Paul Beckermann 21:47

Awesome.

Rena Clark 21:48

How about you?

Paul Beckermann 21:50

Well, I’m thinking about filling in those gaps in that basketball analogy. If we can find as many ways as possible to give our students assets that they can use to patch in some of those things, kind of to fight off that villain attitude, you know, maybe it’s Elephant Learning. Maybe it’s a Flip Video Collection. Maybe it’s Khan Academy, but something that you can use to differentiate to the need of the student, and not just a one-size-fits-all recipe. Aditya, do you have anything that you’d like to drop in our toolkit today?

Dr. Aditya Nagrath 22:25

Yeah. To follow up on what you were saying about health and learning, one of the things that we do for teachers is that we offer the conceptual math training at the level of the student. So if you have the third grade teacher who’s working with the student, who’s at the kindergarten level, that teacher training is maybe something they wouldn’t normally get if they went out there looking for professional development, but we’re putting it in there so that we can help that student catch up. And so, I just wanted to add that in there.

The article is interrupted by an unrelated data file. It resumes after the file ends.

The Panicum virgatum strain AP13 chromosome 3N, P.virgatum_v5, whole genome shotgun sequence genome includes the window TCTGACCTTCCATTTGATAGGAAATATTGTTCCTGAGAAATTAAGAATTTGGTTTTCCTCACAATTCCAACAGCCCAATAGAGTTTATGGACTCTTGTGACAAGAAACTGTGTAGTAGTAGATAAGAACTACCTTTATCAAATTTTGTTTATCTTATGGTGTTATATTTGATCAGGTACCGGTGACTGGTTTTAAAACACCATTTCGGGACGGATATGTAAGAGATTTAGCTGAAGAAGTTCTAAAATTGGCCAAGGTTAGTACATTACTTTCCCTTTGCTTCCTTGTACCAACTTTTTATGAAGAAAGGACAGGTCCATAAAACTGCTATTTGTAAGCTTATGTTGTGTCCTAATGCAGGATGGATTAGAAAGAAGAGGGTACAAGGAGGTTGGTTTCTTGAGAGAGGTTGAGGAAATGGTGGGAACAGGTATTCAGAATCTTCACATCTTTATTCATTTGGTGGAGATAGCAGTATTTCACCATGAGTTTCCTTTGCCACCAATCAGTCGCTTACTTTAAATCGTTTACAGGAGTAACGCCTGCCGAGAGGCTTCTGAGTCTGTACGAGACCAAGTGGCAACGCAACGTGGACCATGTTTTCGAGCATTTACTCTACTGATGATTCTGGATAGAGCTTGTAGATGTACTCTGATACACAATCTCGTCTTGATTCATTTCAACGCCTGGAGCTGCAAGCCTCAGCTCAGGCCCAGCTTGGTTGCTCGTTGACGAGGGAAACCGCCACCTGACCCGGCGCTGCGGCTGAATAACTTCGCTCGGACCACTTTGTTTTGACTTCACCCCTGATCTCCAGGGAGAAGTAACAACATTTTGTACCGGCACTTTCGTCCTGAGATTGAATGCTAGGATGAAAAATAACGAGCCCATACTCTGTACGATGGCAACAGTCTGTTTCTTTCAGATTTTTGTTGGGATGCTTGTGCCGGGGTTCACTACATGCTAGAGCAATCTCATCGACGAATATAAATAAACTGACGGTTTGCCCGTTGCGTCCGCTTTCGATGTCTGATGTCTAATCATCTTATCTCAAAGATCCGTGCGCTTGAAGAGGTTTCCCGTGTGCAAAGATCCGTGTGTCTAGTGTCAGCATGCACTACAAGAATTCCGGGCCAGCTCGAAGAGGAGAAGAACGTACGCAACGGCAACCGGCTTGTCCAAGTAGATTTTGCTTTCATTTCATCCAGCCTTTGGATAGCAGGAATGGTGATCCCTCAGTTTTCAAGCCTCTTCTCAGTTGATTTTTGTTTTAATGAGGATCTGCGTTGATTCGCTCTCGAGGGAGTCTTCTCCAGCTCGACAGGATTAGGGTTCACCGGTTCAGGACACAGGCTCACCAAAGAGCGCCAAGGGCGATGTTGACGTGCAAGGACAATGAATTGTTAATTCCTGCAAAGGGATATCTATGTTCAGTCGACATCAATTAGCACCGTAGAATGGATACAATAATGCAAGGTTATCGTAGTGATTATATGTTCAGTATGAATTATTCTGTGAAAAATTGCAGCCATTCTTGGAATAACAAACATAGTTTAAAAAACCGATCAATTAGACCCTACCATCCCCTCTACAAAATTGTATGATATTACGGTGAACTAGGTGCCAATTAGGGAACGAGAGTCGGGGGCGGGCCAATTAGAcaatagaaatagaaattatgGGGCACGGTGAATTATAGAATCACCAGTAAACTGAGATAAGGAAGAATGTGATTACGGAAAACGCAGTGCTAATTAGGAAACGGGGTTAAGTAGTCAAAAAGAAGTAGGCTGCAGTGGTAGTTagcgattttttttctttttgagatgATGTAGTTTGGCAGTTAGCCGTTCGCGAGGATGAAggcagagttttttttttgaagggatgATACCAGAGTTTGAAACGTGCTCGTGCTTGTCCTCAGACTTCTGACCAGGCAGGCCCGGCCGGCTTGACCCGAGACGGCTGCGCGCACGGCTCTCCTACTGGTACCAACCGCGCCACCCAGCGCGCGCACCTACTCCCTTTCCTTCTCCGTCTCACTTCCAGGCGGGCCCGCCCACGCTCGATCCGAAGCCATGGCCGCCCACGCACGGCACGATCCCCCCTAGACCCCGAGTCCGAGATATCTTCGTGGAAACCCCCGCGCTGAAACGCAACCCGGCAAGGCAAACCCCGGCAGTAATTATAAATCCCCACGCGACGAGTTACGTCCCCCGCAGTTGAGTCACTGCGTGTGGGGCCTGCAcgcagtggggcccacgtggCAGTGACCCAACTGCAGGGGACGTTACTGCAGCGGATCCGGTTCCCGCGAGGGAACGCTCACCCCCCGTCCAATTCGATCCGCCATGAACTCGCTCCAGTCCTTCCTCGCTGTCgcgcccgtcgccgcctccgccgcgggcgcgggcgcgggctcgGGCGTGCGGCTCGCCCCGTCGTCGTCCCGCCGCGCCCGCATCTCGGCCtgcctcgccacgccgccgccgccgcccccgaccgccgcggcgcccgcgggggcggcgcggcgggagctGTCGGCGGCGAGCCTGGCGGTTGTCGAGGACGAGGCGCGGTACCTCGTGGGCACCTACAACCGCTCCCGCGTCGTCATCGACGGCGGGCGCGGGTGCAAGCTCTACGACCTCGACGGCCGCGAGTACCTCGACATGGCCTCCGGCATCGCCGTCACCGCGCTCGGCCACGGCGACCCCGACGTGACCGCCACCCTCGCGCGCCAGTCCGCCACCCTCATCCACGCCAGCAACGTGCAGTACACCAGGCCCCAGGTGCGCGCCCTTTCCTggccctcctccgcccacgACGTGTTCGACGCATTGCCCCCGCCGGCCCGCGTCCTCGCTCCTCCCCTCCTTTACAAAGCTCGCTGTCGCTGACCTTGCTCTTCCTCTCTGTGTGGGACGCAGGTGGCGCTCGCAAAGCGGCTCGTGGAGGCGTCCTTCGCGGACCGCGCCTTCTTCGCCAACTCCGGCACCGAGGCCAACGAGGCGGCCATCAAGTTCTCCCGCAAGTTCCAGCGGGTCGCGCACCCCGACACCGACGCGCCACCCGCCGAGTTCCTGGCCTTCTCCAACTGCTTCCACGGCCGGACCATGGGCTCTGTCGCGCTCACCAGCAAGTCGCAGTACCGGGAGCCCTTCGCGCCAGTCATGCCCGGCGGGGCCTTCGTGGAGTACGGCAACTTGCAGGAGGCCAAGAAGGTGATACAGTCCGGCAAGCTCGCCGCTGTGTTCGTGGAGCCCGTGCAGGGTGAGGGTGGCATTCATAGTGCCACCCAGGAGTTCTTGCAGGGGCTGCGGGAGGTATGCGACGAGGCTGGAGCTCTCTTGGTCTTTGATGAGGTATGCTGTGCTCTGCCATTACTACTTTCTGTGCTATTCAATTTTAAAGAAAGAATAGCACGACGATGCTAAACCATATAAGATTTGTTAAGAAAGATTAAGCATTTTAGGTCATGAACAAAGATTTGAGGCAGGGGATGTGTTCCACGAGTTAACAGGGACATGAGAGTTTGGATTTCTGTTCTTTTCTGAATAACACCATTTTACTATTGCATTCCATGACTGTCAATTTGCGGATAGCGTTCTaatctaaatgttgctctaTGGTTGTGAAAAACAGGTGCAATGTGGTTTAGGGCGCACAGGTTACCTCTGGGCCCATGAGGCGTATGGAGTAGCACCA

Paul Beckermann 22:55

I’m curious. If somebody is interested in learning more about Elephant Learning, how do they get more information?

Dr. Aditya Nagrath 23:02

Sure. If you just go to ElephantLearning.com, and if you’re a teacher, click on the classrooms link. From there, you’re gonna find out almost everything that you might ever want to know.

Rena Clark 23:13

All right.

Paul Beckermann 23:14

All right. Well, we’ll go from everything you ever wanted to know to our one thing.

Transition Music 23:18